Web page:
Chinese short-track speed skater Chunlu “Lucy” Wang won 20 medals—gold, silver, and bronze—in Olympic games and world championships by the time she was 30.
Afterwards, Wang became a coach at Beijing Sport University (BSU). Yet she was haunted by the conviction that so many valuable skills she gained as an athlete were untapped and even lost. She appealed to the BSU president and convinced him that athletes like herself, who have given everything for their country, deserve a chance to put their experience and knowledge to fuller use.
Through her persistence, Wang became the first national athlete to complete a master’s degree at BSU. Today she oversees all of men’s and women’s ice hockey in China.
Wang’s example led to the creation of the China Champions program, a yearlong educational and cultural immersion experience at the University of Minnesota in partnership with BSU. In the past three years, the program has allowed a total of 25 premier Chinese athletes and three coaches to come to Minnesota.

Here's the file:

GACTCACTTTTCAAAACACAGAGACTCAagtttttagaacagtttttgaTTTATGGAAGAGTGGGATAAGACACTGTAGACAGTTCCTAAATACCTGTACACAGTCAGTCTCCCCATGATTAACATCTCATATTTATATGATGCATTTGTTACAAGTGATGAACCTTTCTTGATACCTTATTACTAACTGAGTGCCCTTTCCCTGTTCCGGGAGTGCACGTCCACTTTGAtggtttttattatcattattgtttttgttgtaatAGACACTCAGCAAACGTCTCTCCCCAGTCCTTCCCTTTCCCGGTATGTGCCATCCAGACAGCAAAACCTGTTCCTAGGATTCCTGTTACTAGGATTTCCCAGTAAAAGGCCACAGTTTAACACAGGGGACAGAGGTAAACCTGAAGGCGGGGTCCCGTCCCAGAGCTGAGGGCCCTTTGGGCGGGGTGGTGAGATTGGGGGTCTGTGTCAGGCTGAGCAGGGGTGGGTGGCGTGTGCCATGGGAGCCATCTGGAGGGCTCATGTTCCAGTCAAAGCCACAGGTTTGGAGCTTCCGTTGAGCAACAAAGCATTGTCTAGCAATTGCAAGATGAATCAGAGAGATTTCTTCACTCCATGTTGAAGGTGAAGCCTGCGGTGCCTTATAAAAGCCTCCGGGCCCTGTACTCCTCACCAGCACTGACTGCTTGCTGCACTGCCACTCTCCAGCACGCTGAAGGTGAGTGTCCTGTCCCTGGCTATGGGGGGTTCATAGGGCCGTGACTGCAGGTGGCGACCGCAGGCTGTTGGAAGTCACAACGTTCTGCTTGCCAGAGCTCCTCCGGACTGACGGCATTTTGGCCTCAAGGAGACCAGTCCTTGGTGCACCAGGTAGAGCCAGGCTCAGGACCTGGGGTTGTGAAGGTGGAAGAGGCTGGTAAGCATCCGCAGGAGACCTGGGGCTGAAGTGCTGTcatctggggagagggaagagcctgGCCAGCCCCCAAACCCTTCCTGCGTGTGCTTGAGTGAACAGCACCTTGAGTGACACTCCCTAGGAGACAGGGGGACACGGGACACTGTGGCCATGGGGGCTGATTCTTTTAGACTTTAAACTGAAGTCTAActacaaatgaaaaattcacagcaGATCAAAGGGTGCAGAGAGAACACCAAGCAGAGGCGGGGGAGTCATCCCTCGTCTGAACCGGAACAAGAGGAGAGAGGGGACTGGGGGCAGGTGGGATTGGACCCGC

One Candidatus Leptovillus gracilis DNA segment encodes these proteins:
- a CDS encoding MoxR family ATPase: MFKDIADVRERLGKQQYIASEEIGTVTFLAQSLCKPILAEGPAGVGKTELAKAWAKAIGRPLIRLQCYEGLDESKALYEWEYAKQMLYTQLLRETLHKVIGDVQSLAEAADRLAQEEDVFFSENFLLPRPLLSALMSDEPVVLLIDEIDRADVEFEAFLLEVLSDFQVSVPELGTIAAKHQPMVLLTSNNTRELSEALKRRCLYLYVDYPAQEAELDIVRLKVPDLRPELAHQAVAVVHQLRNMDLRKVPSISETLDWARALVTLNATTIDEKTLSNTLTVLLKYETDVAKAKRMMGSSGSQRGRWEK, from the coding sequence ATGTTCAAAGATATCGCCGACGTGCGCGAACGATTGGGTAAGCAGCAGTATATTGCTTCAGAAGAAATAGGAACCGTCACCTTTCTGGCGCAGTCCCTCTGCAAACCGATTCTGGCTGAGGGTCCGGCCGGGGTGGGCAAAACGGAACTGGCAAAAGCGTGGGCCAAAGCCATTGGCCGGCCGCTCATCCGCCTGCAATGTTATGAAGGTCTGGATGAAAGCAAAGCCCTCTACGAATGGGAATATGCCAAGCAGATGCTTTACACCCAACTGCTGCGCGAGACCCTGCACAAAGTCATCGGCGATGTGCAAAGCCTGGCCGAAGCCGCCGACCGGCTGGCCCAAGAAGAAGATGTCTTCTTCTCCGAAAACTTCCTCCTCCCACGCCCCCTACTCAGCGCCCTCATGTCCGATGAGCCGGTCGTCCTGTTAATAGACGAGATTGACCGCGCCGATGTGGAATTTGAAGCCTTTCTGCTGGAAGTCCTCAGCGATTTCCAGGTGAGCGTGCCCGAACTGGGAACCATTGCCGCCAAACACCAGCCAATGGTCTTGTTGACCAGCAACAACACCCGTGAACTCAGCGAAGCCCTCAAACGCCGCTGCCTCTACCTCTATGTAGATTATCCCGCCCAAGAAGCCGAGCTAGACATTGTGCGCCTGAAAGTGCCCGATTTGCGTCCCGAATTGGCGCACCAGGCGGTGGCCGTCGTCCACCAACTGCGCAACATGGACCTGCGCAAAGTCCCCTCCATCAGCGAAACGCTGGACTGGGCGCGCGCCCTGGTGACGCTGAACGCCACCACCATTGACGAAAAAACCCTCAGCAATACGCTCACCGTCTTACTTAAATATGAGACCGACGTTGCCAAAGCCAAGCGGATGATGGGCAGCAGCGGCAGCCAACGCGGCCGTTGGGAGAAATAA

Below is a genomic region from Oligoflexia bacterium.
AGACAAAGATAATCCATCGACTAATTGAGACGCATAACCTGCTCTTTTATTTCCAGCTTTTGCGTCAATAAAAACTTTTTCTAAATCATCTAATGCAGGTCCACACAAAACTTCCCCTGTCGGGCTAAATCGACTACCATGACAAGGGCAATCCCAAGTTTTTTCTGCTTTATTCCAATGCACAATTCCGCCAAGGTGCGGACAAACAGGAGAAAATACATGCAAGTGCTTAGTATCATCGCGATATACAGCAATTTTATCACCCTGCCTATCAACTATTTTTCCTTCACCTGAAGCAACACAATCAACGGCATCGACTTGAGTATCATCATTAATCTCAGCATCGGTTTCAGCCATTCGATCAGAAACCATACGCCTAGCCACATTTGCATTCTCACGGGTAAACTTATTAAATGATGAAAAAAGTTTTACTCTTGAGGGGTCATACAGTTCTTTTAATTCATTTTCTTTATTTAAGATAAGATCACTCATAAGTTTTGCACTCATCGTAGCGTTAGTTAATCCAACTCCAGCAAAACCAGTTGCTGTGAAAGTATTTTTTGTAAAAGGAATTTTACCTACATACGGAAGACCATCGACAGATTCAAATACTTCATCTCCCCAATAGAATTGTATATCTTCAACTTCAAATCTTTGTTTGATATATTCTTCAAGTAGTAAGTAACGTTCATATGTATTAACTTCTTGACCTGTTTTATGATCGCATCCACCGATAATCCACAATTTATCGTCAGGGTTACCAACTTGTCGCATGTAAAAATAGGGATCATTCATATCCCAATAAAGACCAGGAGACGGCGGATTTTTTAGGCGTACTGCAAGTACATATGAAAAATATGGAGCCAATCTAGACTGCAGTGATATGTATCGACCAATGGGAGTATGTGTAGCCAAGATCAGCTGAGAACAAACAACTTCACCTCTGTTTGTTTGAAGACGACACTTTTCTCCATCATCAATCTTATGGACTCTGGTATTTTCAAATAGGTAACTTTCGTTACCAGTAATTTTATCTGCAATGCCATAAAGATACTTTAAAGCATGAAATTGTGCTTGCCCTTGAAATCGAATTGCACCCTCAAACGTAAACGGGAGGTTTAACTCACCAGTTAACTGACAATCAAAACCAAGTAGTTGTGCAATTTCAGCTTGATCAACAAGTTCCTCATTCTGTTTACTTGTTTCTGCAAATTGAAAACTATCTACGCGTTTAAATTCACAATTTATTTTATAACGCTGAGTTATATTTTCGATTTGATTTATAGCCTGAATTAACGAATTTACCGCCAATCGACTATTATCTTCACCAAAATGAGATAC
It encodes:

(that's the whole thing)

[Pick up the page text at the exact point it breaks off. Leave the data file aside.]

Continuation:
As part of a master’s-level curriculum, the athletes take courses, seminars, and workshops, study English, tour local sport facilities, and learn from sport professionals and leaders. They share their own experiences on and off campus in an exchange of culture, education, and sport.
“The China Champions and the University of Minnesota are a bridge through which Chinese and American sports culture can learn from each other.” —Chunlu “Lucy” Wang, China Champion
This year, a gift of $100,000 was made to provide financial support to CEHD’s School of Kinesiology for the China Champions program to help advance international activities in CEHD and the University. Maud Meng, CEO of Infinite Culture Media Company of China, presented the gift at a ceremony with the champions in Burton Hall.
Her company promotes the art of living and multi-dimensional health practices, she explained. She aims to support “mind and body championship” and cross-cultural interaction that helps athletes realize their full potential and contribute to society.
“A gold medal is not a full stop for an athlete,” said Meng as she presented the gift. “Champions can also be winners in many aspects beyond the sports field.”
Learn more about the School of Kinesiology’s China Champions program.
Story by Gayla Marty | Photo by David Ellis | Fall 2017